We hear it all the time: The metaverse is going to take a decade to build. But why do we assume this will be the case?
First, consider what an ideal metaverse would look like: Millions of people on a single map just like in the real world, but where every action taken is irrevocable and true for everyone—for example, if you break a statue in the metaverse it’ll stay broken for everyone until someone fixes it. And finally, a player has complete autonomy over their actions and can perform any act anywhere so long as its legal by the rules of the metaverse.
To achieve this, such a metaverse would requires the power of 5G, AI, next-gen processors, Quantum Computing, Edge Computing, AR, and VR all combined together. Right now, however, these technologies are not advanced enough to scale en masse at an affordable price. As a result, an all-encompassing immersive metaverse is a faraway target.
The Blockchain Trilemma
To understand the scalability problem, we first need to dig deeper into another issue, “the blockchain trilemma.” Vitalik Buterin, the co-founder of Ethereum, first used the term in explaining the transaction delays and high gas prices in the Ethereum blockchain.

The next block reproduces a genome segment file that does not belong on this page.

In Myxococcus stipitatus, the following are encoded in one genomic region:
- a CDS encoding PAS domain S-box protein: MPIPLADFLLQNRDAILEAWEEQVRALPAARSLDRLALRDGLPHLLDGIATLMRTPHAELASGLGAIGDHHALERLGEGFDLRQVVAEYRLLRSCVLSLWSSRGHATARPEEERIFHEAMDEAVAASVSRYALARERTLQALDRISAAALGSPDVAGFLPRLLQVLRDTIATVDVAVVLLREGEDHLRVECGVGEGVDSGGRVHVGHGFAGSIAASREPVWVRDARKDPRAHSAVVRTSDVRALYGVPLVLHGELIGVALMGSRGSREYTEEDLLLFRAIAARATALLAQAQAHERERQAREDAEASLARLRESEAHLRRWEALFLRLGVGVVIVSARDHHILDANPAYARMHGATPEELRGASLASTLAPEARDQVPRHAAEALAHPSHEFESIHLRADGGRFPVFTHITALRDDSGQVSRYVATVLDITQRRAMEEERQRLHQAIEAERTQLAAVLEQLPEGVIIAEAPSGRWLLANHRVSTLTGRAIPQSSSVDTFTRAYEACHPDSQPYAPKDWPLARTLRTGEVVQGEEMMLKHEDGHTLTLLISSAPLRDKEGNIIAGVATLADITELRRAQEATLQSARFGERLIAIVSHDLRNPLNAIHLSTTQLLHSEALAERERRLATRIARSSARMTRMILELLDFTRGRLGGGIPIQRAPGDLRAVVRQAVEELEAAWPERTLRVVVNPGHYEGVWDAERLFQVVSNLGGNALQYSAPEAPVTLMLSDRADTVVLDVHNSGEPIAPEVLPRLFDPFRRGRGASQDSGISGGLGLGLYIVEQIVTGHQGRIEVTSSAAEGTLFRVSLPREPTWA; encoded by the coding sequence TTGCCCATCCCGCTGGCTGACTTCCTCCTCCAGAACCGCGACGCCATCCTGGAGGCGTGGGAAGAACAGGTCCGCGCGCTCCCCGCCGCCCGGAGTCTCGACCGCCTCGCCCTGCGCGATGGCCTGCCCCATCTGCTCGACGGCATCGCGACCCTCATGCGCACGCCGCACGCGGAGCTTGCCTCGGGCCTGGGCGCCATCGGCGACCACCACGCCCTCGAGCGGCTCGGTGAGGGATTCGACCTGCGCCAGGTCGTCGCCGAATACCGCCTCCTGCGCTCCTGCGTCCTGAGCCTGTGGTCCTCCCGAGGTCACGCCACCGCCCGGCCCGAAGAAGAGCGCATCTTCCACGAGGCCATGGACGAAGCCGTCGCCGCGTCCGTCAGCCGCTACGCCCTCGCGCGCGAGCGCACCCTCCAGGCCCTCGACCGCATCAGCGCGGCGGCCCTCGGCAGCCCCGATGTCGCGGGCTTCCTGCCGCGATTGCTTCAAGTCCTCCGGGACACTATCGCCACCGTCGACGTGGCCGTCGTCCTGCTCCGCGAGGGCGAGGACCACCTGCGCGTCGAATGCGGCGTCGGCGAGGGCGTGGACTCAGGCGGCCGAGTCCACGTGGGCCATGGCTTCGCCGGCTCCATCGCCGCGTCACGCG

Buterin’s trilemma posits that there are three aspects of a Web3 solution—decentralization, scalability, and security—but that projects must sacrifice one to retain the other two. In Ethereum’s case, they had to trade off scalability to keep the integrity of the blockchain. One result is that, in a congested blockchain network like Ethereum, validators prioritize high-gas-fee transactions over lower ones.